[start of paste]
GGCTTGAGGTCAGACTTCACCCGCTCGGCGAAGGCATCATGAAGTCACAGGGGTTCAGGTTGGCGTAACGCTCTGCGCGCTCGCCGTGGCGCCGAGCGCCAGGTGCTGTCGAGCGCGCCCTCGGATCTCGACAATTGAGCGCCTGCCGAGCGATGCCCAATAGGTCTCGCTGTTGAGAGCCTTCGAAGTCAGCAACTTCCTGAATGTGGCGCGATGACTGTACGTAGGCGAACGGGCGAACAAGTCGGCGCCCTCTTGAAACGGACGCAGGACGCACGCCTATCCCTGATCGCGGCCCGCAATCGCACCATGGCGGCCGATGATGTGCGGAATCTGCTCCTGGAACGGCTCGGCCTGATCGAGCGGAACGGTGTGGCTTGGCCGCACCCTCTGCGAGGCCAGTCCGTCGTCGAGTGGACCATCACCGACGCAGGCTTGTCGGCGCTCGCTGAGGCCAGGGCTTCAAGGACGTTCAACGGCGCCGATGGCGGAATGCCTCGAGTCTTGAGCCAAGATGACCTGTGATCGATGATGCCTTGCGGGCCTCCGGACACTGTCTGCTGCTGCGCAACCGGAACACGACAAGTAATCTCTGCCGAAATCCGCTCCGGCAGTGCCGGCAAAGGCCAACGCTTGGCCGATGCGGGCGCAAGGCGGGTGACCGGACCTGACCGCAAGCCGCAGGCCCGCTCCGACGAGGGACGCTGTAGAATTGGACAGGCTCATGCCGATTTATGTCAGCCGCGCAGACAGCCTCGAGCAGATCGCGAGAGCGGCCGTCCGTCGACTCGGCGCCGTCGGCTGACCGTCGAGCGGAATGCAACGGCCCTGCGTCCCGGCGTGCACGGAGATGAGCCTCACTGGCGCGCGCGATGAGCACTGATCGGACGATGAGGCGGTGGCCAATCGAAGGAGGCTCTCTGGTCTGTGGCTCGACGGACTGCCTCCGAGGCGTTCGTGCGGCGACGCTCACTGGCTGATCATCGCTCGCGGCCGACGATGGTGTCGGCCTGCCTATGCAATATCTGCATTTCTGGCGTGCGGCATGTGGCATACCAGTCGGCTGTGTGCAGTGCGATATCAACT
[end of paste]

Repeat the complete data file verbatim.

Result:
GGCTTGAGGTCAGACTTCACCCGCTCGGCGAAGGCATCATGAAGTCACAGGGGTTCAGGTTGGCGTAACGCTCTGCGCGCTCGCCGTGGCGCCGAGCGCCAGGTGCTGTCGAGCGCGCCCTCGGATCTCGACAATTGAGCGCCTGCCGAGCGATGCCCAATAGGTCTCGCTGTTGAGAGCCTTCGAAGTCAGCAACTTCCTGAATGTGGCGCGATGACTGTACGTAGGCGAACGGGCGAACAAGTCGGCGCCCTCTTGAAACGGACGCAGGACGCACGCCTATCCCTGATCGCGGCCCGCAATCGCACCATGGCGGCCGATGATGTGCGGAATCTGCTCCTGGAACGGCTCGGCCTGATCGAGCGGAACGGTGTGGCTTGGCCGCACCCTCTGCGAGGCCAGTCCGTCGTCGAGTGGACCATCACCGACGCAGGCTTGTCGGCGCTCGCTGAGGCCAGGGCTTCAAGGACGTTCAACGGCGCCGATGGCGGAATGCCTCGAGTCTTGAGCCAAGATGACCTGTGATCGATGATGCCTTGCGGGCCTCCGGACACTGTCTGCTGCTGCGCAACCGGAACACGACAAGTAATCTCTGCCGAAATCCGCTCCGGCAGTGCCGGCAAAGGCCAACGCTTGGCCGATGCGGGCGCAAGGCGGGTGACCGGACCTGACCGCAAGCCGCAGGCCCGCTCCGACGAGGGACGCTGTAGAATTGGACAGGCTCATGCCGATTTATGTCAGCCGCGCAGACAGCCTCGAGCAGATCGCGAGAGCGGCCGTCCGTCGACTCGGCGCCGTCGGCTGACCGTCGAGCGGAATGCAACGGCCCTGCGTCCCGGCGTGCACGGAGATGAGCCTCACTGGCGCGCGCGATGAGCACTGATCGGACGATGAGGCGGTGGCCAATCGAAGGAGGCTCTCTGGTCTGTGGCTCGACGGACTGCCTCCGAGGCGTTCGTGCGGCGACGCTCACTGGCTGATCATCGCTCGCGGCCGACGATGGTGTCGGCCTGCCTATGCAATATCTGCATTTCTGGCGTGCGGCATGTGGCATACCAGTCGGCTGTGTGCAGTGCGATATCAACT